Phnom Penh, 10 December 2012 — On the 25th of October, JRS Cambodia, in collaboration with the ECCC Civil Party Lawyers, and sponsored by the Open Society Foundation, presented the findings of a research project spotlighting populations at risk of statelessness in Cambodia. The study highlighted an ethnic Vietnamese community living in Kampong Chnnang, in central Cambodia.
The group is unique due to their long term past in Cambodia. Certain families have lived in Kampong Chnnang, for up to four generations, yet have no recognition as Cambodian citizens. Due to their extended history of residence in Cambodia, they are not recognised as citizens of Vietnam, possibly rendering them stateless.
Most of these people have never even lived voluntarily in Vietnam — Cambodia is their home, and has been for generations. Our research analysed nationality laws in both Cambodia and Vietnam to discern potential provisions for their recognition. Unfortunately, understanding the laws as they are written does not necessarily mean they are implicated in the same manner. Interested parties from different NGOs were invited to the meeting and participated in a round table discussion regarding issues of statelessness.
The following day, on 26 October 2012, partners of the project conducted an outreach field trip to visit a floating village in Kampong Chnnang where the focus group of ethnic Vietnamese lives. During the trip, project staff disseminated the research outcomes to participants and shared information about the group’s legal status in Cambodia. Travelling by car and boat, the village located on Tonle Sap Lake took nearly three hours to reach from Phnom Penh.
As one member of the outreach team observed, the floating village could be ‘the Venice of Cambodia’ — streets of water are formed by separate rows of homes tied together, bobbing on the surface of the fresh water lake. Residents, relying on wooden boats with paddles for daily transportation, effortlessly push the long, narrow vessels through the water. Children swim by, waving, using empty plastic fuel tanks as a float toys.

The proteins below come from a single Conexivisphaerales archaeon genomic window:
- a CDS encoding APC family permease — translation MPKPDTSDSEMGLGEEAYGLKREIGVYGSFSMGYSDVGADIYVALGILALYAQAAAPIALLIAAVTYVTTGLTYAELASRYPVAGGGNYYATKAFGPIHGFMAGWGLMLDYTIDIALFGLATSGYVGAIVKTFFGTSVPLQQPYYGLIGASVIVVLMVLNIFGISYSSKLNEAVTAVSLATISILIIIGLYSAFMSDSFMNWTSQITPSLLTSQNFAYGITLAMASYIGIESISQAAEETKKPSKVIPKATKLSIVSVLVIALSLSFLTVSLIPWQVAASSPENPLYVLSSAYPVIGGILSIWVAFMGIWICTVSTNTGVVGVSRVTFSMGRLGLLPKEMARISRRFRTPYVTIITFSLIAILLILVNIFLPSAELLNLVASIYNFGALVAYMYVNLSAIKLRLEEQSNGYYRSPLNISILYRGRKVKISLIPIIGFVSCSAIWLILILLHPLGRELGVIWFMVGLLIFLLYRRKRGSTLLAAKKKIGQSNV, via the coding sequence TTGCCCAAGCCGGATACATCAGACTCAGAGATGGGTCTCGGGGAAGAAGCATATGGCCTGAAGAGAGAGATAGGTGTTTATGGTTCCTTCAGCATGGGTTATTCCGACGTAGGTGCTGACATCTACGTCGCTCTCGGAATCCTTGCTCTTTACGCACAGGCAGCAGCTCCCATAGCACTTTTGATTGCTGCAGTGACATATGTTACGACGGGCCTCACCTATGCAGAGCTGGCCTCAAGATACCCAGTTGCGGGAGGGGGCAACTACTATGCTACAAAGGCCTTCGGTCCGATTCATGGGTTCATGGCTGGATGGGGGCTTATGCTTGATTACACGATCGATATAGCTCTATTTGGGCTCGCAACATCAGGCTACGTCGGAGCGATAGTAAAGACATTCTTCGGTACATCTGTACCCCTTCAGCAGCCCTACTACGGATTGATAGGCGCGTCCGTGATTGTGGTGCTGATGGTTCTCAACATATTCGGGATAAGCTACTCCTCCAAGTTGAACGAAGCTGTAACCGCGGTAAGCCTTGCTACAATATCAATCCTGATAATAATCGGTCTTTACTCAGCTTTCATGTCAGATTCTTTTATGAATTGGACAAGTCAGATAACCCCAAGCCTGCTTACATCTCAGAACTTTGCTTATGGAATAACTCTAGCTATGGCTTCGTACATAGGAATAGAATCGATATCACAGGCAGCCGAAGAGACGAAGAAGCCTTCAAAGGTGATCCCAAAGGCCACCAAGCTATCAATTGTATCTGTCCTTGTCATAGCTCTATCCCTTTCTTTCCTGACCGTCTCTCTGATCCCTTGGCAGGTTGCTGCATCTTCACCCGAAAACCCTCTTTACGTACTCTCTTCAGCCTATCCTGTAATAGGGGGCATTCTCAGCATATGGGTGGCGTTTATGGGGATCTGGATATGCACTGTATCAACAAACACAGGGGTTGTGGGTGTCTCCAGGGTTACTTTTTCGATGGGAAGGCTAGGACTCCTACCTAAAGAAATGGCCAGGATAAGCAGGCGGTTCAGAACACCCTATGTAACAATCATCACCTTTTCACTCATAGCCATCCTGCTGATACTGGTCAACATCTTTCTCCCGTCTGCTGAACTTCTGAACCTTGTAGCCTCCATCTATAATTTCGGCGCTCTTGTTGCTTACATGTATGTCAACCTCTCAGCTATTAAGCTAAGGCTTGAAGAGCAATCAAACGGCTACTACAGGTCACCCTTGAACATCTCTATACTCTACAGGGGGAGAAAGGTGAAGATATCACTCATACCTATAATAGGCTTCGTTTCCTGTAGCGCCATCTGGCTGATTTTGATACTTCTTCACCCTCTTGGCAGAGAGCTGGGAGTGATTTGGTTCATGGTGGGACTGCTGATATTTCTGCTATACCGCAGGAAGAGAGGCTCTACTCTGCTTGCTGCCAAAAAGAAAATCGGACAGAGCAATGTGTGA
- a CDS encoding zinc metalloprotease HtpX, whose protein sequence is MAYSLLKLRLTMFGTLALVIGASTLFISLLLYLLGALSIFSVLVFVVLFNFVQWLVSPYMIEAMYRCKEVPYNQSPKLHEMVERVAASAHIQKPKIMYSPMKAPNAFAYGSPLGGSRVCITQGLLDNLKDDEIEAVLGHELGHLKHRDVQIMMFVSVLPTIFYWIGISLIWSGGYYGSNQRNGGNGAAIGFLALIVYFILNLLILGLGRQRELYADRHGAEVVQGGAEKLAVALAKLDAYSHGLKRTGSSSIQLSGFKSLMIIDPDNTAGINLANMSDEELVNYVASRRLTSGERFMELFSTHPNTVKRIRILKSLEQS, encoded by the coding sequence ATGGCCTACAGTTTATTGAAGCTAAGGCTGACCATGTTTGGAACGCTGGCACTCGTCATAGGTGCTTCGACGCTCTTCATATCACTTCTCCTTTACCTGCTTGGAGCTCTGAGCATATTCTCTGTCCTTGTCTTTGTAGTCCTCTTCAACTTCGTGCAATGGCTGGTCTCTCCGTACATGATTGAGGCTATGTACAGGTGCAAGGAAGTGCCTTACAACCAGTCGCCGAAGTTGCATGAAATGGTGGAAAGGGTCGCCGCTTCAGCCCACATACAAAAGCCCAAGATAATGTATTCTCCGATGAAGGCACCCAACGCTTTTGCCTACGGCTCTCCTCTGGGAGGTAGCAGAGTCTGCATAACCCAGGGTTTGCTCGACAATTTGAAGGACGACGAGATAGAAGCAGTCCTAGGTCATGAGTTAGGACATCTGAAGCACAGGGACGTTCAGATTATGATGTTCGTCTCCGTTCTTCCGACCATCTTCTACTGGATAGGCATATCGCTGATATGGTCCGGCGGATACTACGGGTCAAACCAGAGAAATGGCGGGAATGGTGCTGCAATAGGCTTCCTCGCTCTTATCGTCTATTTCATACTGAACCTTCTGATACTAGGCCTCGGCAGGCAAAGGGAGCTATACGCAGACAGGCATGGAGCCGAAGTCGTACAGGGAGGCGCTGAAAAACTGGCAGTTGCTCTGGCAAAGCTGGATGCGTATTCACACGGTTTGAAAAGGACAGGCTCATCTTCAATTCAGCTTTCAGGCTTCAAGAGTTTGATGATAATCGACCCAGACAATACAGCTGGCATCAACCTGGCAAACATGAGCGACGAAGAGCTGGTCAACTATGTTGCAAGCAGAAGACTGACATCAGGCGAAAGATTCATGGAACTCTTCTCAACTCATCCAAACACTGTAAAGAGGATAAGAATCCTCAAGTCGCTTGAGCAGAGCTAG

Although this description sounds romantic — a simple life on the water — the poverty runs deep and the challenges of daily life are apparent. The homes are not only isolated by water, they are isolated by ethnicity. We met with 19 participants of the focal group, all above the age of 40 and who were born in Cambodia.
Visual handouts about the Cambodian Nationality Law and a diagram of the documents that Cambodian citizens and residents may obtain help to educate participants about their rights and possible pathways to naturalisation. Small group discussions were conducted so participants could share stories, daily concerns, and remonstrate about the ways that legal status (or lack thereof) impedes their lives, as it has for generations.
We also had the opportunity to discuss legal documents that individuals and their family members had acquired over the years and identified ways in which they were obtained. As researchers, it allowed us to gain a clearer perspective of how official documentation and registration processes occur in regular practice. Unmistakably, the aspiration of all participants is to be recognised as citizens of Cambodia. As a group, their biggest desire is to be treated equally and share the same enjoyment of human rights as others.